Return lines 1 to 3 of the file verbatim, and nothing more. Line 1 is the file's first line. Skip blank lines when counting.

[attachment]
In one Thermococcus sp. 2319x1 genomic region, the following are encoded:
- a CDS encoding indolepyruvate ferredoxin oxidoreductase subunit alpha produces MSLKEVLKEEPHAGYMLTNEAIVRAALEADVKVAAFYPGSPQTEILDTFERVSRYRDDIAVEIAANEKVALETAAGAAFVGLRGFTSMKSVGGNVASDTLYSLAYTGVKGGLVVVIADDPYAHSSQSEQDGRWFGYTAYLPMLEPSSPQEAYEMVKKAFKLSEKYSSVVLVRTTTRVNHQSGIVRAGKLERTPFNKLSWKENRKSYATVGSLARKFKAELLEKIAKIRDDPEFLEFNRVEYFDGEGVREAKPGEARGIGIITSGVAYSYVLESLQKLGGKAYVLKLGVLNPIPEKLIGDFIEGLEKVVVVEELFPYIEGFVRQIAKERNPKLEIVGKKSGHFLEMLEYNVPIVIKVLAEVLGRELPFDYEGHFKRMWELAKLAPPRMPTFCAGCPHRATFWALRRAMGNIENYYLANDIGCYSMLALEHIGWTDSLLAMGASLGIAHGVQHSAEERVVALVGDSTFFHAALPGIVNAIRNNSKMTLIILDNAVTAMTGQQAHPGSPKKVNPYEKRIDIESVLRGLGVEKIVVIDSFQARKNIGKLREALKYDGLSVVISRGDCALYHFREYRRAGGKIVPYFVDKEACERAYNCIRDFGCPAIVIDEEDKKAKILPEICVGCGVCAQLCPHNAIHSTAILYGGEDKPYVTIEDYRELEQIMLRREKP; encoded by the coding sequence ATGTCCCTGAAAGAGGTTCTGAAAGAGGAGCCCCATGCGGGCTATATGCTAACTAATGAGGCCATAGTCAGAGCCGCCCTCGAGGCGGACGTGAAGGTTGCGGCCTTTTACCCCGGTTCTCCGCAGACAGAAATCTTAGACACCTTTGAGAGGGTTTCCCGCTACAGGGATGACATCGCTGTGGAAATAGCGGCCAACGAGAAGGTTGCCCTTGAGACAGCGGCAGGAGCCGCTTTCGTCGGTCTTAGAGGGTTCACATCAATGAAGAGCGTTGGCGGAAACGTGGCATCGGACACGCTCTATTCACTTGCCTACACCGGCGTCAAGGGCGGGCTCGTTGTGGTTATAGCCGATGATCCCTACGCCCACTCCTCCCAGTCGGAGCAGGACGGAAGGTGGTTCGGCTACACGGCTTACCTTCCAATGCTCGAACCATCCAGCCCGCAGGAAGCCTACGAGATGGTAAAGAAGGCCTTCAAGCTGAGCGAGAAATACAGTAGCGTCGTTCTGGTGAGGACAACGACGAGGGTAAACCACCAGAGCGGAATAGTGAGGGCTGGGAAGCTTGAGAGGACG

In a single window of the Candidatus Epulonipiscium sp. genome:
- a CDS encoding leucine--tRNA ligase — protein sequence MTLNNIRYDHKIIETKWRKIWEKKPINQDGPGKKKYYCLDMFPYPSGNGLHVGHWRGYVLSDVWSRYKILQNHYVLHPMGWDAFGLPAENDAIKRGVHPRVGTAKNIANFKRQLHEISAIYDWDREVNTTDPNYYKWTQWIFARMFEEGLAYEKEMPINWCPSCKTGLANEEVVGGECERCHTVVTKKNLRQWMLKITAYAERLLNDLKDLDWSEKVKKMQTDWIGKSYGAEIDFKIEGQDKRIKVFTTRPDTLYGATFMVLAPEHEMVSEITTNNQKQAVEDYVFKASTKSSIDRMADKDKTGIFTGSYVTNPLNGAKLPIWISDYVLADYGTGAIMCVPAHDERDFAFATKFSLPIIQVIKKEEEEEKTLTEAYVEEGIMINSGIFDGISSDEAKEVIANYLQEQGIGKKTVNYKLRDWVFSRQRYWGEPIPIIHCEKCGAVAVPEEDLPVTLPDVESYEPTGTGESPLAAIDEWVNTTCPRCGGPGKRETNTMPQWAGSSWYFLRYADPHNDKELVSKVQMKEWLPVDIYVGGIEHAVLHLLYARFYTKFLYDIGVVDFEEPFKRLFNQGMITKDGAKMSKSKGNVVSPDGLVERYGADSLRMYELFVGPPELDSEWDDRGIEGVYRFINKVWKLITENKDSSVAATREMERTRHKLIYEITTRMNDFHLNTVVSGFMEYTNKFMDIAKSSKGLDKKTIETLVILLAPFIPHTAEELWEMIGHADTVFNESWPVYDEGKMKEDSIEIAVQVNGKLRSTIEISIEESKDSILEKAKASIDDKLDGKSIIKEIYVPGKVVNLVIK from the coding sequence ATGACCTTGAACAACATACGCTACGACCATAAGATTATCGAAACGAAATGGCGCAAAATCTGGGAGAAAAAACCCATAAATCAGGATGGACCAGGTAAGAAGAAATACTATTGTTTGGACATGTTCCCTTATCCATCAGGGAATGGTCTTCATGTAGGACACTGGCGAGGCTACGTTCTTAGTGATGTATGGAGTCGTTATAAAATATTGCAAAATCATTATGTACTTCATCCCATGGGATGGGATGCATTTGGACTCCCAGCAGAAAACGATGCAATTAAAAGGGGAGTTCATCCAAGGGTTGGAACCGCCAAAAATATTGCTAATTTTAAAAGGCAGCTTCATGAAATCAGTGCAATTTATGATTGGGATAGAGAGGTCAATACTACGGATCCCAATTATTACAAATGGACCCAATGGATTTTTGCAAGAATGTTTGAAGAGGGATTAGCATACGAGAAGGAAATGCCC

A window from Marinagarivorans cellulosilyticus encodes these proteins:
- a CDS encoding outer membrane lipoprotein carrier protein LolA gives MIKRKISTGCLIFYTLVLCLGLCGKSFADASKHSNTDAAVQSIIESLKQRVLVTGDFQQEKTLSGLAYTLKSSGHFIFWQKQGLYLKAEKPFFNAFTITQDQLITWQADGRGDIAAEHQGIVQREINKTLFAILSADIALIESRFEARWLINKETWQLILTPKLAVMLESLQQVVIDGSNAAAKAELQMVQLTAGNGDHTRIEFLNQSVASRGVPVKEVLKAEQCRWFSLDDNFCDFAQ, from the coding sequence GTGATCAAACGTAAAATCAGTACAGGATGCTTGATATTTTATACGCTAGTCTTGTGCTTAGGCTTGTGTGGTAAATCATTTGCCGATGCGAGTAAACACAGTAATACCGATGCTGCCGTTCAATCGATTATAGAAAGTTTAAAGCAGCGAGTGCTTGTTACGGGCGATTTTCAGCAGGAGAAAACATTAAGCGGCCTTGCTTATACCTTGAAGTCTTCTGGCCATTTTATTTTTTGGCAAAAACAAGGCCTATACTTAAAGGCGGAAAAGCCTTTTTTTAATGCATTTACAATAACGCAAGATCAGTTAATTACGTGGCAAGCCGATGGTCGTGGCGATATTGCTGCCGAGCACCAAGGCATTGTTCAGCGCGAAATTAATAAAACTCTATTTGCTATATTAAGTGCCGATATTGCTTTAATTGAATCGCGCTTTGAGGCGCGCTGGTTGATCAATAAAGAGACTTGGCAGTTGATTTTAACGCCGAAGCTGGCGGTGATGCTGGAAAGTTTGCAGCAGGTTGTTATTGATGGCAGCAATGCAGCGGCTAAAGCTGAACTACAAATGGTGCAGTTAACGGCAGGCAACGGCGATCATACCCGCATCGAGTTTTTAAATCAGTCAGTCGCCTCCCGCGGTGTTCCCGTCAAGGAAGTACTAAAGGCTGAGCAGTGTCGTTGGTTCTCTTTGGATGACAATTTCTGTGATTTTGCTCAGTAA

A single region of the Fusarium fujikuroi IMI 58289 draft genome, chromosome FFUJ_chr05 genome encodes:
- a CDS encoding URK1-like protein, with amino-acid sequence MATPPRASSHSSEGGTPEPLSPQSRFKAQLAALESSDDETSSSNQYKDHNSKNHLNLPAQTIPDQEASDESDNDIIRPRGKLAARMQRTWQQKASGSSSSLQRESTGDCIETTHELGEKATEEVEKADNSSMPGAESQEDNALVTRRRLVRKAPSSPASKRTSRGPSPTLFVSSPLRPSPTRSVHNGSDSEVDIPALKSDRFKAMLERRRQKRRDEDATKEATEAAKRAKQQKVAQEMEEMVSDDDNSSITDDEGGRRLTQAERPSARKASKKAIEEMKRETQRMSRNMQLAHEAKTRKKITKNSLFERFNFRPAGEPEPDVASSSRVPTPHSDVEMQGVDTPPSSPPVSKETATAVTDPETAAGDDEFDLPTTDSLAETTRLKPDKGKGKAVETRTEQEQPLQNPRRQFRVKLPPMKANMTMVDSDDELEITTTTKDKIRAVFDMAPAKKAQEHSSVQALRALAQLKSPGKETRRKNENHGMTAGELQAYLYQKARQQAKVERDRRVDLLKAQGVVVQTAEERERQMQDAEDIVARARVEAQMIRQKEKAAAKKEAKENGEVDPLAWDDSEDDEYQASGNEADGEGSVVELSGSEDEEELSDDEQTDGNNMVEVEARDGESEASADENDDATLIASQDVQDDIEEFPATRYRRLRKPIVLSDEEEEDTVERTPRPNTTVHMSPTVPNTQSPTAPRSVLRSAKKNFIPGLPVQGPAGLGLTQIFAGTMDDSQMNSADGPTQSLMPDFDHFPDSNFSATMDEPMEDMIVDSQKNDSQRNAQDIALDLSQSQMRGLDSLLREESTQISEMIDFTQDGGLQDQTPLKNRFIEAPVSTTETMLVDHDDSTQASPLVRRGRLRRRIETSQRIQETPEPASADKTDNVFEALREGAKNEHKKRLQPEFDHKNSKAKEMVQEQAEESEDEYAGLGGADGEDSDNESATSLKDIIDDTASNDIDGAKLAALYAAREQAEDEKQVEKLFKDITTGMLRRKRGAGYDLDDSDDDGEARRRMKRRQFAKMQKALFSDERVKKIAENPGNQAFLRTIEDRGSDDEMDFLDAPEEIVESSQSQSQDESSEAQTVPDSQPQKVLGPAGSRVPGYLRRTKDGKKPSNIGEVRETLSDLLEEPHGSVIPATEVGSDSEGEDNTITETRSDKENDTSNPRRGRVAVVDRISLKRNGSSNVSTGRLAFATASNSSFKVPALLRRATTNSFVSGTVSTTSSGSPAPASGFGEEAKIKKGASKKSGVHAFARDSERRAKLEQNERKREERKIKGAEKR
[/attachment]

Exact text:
In one Thermococcus sp. 2319x1 genomic region, the following are encoded:
- a CDS encoding indolepyruvate ferredoxin oxidoreductase subunit alpha produces MSLKEVLKEEPHAGYMLTNEAIVRAALEADVKVAAFYPGSPQTEILDTFERVSRYRDDIAVEIAANEKVALETAAGAAFVGLRGFTSMKSVGGNVASDTLYSLAYTGVKGGLVVVIADDPYAHSSQSEQDGRWFGYTAYLPMLEPSSPQEAYEMVKKAFKLSEKYSSVVLVRTTTRVNHQSGIVRAGKLERTPFNKLSWKENRKSYATVGSLARKFKAELLEKIAKIRDDPEFLEFNRVEYFDGEGVREAKPGEARGIGIITSGVAYSYVLESLQKLGGKAYVLKLGVLNPIPEKLIGDFIEGLEKVVVVEELFPYIEGFVRQIAKERNPKLEIVGKKSGHFLEMLEYNVPIVIKVLAEVLGRELPFDYEGHFKRMWELAKLAPPRMPTFCAGCPHRATFWALRRAMGNIENYYLANDIGCYSMLALEHIGWTDSLLAMGASLGIAHGVQHSAEERVVALVGDSTFFHAALPGIVNAIRNNSKMTLIILDNAVTAMTGQQAHPGSPKKVNPYEKRIDIESVLRGLGVEKIVVIDSFQARKNIGKLREALKYDGLSVVISRGDCALYHFREYRRAGGKIVPYFVDKEACERAYNCIRDFGCPAIVIDEEDKKAKILPEICVGCGVCAQLCPHNAIHSTAILYGGEDKPYVTIEDYRELEQIMLRREKP; encoded by the coding sequence ATGTCCCTGAAAGAGGTTCTGAAAGAGGAGCCCCATGCGGGCTATATGCTAACTAATGAGGCCATAGTCAGAGCCGCCCTCGAGGCGGACGTGAAGGTTGCGGCCTTTTACCCCGGTTCTCCGCAGACAGAAATCTTAGACACCTTTGAGAGGGTTTCCCGCTACAGGGATGACATCGCTGTGGAAATAGCGGCCAACGAGAAGGTTGCCCTTGAGACAGCGGCAGGAGCCGCTTTCGTCGGTCTTAGAGGGTTCACATCAATGAAGAGCGTTGGCGGAAACGTGGCATCGGACACGCTCTATTCACTTGCCTACACCGGCGTCAAGGGCGGGCTCGTTGTGGTTATAGCCGATGATCCCTACGCCCACTCCTCCCAGTCGGAGCAGGACGGAAGGTGGTTCGGCTACACGGCTTACCTTCCAATGCTCGAACCATCCAGCCCGCAGGAAGCCTACGAGATGGTAAAGAAGGCCTTCAAGCTGAGCGAGAAATACAGTAGCGTCGTTCTGGTGAGGACAACGACGAGGGTAAACCACCAGAGCGGAATAGTGAGGGCTGGGAAGCTTGAGAGGACG

In a single window of the Candidatus Epulonipiscium sp. genome: